Farmers' Almanac Predicts ‘Return of the Ice Cold Winter'

The month to watch for will be February, according to the forecast

There are a lot of Chicago words that can describe this year’s winter forecast, but “ice cold” just about sums it up. 

According to the long-range weather prediction in the 2017 Farmers’ Almanac, the forecast for the upcoming winter season is “frigid.”

The Almanac, which bases its long-range forecasts on a nearly 200 century-old formula, predicts a colder-than-normal winter for two-thirds of the nation.

What’s being described as “exceptionally cold conditions” are expected in the Northern Plains, Great Lakes, Midwest, Ohio Valley, Middle Atlantic, Northeast, and New England states. The West could see milder than normal conditions, according to the Almanac.

“February is the month to really be ready for cold conditions,” Editor Peter Geiger, Philom, said in a statement. “According to our long-range outlook, many places will see downright frigid temperatures this month, some as low as 40 degrees below zero!”

The forecast also predicts snowfall that will “keep many skiers happy in the east.”

Meanwhile, the Old Farmer's Almanac, which claims an 80 percent accuracy in its predictions, says while temperatures will be colder in most parts of the country, less snowfall will be seen overall. The exception will be the northern tier of the U.S., which "can expect to be blanketed in white," according to the old almanac.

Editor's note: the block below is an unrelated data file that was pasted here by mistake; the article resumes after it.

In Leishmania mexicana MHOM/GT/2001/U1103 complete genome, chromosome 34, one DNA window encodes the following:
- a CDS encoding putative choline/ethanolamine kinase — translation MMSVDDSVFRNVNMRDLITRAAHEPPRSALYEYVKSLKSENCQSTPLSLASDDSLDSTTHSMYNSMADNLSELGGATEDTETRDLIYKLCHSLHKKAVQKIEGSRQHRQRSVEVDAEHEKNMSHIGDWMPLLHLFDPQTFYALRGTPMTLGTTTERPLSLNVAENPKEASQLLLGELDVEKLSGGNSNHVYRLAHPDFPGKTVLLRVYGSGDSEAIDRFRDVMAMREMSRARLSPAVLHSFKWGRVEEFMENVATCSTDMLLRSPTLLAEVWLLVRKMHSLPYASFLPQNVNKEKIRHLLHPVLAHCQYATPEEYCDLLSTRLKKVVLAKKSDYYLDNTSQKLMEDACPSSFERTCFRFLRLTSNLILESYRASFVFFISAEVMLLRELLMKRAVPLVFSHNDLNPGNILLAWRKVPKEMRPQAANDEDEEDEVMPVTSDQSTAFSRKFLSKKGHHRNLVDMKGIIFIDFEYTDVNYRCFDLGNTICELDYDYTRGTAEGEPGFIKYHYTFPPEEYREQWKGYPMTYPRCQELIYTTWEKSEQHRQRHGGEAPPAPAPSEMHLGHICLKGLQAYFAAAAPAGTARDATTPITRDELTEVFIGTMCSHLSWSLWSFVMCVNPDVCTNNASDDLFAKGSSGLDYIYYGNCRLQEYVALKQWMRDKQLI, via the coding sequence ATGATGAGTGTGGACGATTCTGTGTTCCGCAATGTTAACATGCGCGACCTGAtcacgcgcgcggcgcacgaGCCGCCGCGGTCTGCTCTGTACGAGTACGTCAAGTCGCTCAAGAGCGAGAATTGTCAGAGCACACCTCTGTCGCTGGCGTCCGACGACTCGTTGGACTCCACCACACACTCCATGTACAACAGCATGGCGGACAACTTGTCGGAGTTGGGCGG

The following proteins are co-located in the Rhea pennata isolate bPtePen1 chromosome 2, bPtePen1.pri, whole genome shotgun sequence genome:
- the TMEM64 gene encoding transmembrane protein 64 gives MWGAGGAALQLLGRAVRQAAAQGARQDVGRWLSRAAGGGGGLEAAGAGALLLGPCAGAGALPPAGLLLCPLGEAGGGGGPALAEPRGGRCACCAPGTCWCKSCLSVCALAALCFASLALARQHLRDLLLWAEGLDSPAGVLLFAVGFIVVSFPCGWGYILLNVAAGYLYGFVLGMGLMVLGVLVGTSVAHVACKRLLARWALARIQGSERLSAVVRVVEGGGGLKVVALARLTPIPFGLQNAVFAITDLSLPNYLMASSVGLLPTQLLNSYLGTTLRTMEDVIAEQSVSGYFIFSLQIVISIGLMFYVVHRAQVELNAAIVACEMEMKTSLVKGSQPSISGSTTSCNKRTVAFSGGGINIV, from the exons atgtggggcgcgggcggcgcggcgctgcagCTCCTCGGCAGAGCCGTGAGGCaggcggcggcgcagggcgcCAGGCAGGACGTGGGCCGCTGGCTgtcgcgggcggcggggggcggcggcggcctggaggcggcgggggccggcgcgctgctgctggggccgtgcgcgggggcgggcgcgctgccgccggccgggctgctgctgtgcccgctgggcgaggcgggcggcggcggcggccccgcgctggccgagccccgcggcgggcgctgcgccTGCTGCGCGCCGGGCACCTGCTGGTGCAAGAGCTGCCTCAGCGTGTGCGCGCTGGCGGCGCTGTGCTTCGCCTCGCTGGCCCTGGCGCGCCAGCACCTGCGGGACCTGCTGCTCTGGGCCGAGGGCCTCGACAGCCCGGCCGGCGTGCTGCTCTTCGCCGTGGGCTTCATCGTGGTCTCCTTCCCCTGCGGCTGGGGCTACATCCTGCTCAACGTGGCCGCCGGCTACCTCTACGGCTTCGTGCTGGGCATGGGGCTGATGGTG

Last year, much of the Midwest saw a mild winter thanks in large part to a strong El Nino event.

The latest predictions, however, are somewhat in line with warnings of a possible La Nina event beginning this fall. 

According to data from the National Oceanic and Atmospheric Administration, there is a chance for a La Nina event to develop in the coming months, though researchers report “considerable uncertainty remains.” Many models favor a La Nina during the fall and winter, but forecasters predict it could be a weaker event. 

La Nina is the opposite of El Nino and represents periods of below-average sea surface temperatures across the equatorial east and central Pacific Ocean.

If La Nina develops, it could mean changes in the weather for North America, though those changes will depend heavily on the strength of the weather event. According to the NOAA, winter temperatures are warmer than normal in the Southeast and cooler than normal in the Northwest during La Nina.

If a La Nina event is strong enough, it could also mean above-average precipitation in the northern Midwest, which by winter could mean more snow. 

It’s not uncommon for La Nina conditions to follow an El Nino event. Both have the potential to last anywhere from nine to 12 months, but some prolonged events can last for years.

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